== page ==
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Christian Children's Fund file


Home Name:  Pung Duck Won

Project Number:   1665

Country:    Korea


This Home was originally established on March 1, 1913, by Mrs. Lee Han Yul who had been working in the royal court of Yi Dynasty until 1910 when Korea became by the Japanese.  Soon after the fall of the Yi Dynasty, she came down to her home town, Kongju, and then she decided to found a Home for orphans donating all of her personal property in a Buddhist temple area.  So this Home is regarded as one of the Homes that have long history in Korea.

As the sole “Home for the Parentless Children” of Kongju county, under the guidance of Mrs. Lee for years, this Home had been grown up, but this Home came into the Buddhist Foundation of Kap Sa Temple largely because of the financial problem.  Then, another volunteer named Park Jae Ryun took over the Home and became the 2nd superintendent of the Home in 1940.  The Home was also moved to downtown of Kongju from Kap Sa Temple area.

When Korea was freed from the Japanese occupation in 1945, this Home came to face financial difficulties once more again.  So the mayor of Kongju became the 3rd superintendent.  That was Mrs. Yu Eul Hee, the present superintendent.  At that time, she was the superintendent of a Nursing Home near Kongju and was Bible Women of Kongju Holiness Church, which was in fact established by herself.

The representatives of the town concluded that she must be the best person to take over the Home.  She has no children of her own after her husband died when she was merely 23 years old.  She became Bible Woman first to spread God’s gospel to those who did not know His words.

She was at first hesitating strongly to accept this proposal because she thought her main service to God must be service for God’s church.  But pastors of the church advised her to spread her hands for the care of the poor children while serving God.  She prayed to God over and over again to have answer from Him.  Then, she finally decided to devote herself to the welfare of the children.  It was in March of 1950.  She was happy on one hand that she could teach God’s words to the children Buddhism oriented.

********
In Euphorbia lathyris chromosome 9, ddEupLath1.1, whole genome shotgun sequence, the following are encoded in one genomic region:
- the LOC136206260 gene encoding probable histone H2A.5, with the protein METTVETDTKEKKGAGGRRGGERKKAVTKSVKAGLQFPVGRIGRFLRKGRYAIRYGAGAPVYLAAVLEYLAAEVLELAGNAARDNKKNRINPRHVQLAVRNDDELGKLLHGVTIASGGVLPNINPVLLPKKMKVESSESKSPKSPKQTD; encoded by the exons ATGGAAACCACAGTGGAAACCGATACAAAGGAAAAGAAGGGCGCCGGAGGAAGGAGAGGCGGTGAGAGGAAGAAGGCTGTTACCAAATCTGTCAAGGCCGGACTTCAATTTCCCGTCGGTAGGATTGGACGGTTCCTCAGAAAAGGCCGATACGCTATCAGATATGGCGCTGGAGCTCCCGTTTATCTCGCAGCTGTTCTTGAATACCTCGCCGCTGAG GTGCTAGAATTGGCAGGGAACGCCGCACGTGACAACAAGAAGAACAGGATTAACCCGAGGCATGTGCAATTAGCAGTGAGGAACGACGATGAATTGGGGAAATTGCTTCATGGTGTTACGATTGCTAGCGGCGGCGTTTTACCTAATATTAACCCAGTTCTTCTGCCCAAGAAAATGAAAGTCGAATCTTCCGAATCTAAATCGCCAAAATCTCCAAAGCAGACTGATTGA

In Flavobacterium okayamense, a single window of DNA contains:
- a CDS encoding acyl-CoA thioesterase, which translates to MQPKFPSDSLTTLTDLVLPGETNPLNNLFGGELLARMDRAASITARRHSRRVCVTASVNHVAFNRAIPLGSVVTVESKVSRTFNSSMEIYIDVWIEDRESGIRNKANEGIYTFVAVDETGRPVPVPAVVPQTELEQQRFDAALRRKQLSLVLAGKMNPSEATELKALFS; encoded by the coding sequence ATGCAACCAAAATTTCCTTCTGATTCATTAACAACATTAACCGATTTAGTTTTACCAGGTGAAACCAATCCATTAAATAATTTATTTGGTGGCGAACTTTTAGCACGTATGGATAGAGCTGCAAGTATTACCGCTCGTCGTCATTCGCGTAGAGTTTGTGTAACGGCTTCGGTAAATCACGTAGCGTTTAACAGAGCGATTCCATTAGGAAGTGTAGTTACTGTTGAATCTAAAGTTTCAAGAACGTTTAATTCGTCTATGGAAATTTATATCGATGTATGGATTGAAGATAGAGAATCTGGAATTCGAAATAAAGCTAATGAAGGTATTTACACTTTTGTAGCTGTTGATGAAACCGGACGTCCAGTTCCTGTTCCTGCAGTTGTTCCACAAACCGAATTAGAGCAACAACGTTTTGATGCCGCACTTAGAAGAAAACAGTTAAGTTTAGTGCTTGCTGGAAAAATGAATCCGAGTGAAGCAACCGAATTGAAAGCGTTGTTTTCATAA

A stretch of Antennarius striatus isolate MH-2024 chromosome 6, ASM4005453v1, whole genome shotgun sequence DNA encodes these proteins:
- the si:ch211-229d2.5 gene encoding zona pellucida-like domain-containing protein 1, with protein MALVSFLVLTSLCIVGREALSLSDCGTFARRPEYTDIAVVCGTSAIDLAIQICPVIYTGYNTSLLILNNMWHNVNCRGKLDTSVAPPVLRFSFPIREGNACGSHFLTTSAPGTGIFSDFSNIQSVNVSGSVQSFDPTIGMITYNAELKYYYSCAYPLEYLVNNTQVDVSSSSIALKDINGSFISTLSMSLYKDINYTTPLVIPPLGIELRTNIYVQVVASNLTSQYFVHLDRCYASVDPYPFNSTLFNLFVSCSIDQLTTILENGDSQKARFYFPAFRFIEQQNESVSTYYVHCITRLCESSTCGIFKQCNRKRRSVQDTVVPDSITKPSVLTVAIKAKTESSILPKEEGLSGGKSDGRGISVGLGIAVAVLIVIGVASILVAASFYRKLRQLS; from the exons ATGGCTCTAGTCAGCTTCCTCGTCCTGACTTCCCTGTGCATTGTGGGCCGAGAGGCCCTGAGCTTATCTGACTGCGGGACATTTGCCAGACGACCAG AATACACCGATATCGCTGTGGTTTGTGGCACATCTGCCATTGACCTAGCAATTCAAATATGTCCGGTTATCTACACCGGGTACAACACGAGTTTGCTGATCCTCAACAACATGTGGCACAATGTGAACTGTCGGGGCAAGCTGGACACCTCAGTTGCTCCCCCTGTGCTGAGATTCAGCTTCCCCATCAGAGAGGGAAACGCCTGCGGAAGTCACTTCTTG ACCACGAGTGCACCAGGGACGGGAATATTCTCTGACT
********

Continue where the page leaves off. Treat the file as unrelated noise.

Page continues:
A new opening ceremony of the Home was held with many town leaders attending.  In a way, this Home has been reborn on that day.  With a long but hard history of 30 years, this Home started with entirely new aspect with 40 boys and girls.  A Home of Buddhist Foundation had been changed into a Home of God’s love.

Just as the Home got started as a nest for the children in the Christian spirit, the Korean War broke out.  Owing to the outbreak of this conflict, the tragedy of divided land and a split people has been doubled.  When the powerful communist army broke the 38th parallel in the early Sunday morning of June 25, 1950, the invasion tide soon swept back and forth.  On June 28th, 1950, the capital city of Seoul fell to the enemy’s hands and the cruel red soldiers marched south and south.

When the Russian-made heavy tanks rushed along the street of Kongju, Mrs. Yu was forced to evacuate the children safety farther south.  As the younger children and Mrs. Yu herself were pushed southward through the mountaineous roads, unable to carry much food on their way, they were soon on the verge of starvation.  Day after day, they met hardships and brutality was added to brutality by the red soldiers.  Finally they could continue no farther and decided to return to Kongju.

Trudging what seemed like endless miles over the rough road which they had stepped on once before, they were on one hand astonished at the fact that most of the houses in Kongju had been destroyed by the bombardment, but were surprised with pleasure on the other hand that Home had been saved from destruction.

On September 28, however, the Korean troops, now allied with the U.N. forces, re-entered Seoul.  After the brilliant Inchon Landing, the back of the enemy’s power was broken and the allied forces pursued the enemy across the 38th parallel deep into the north.  But a mass of the Chinese communist soldiers poured over the border from Manchuria, pressing the U.N. forces back.  Once more again refugee took the weary roads; once more the ones who suffered the most were the children.

This time millions of north Korean people decided to choose freedom in the south.  The roads southwards were black with refugees.  As the war seesawed back and forth, the number of the war orphans had been increasing day by day.  Mrs. Yu saw the sight of the children with pipestem legs and swollen stomachs.  All of the staffs including the superintendent herself were trying every effort to take care of the children she had to care for.  Many parents discovered their lost children were safe in this Home.  But this Home was too small to accommodate the increasing numbers of the children.  But the armistice, after the long-drawn-out talks, was finally signed on July 27, 1953.

Mrs. Yu thought that the more important part of her work for the children began from that period.  In addition to al the bloodshed, the war caused monstrous damage to the economy and to the living condition of Korea, and the financial needs of the Home continued.

Just at that time, CCF was introduced to Mrs. Yu, who began to make contact in order to be affiliated with this organization.  Then, this Home became affiliated with CCF in 1953.  Mrs. Yu recalls thousand of emotions that entry to CCF was introduced in prayer, and made in prayer.

CCF-105a-16-NOV-01 (105).jpg.doc “Pung Duck Won Orphanage”



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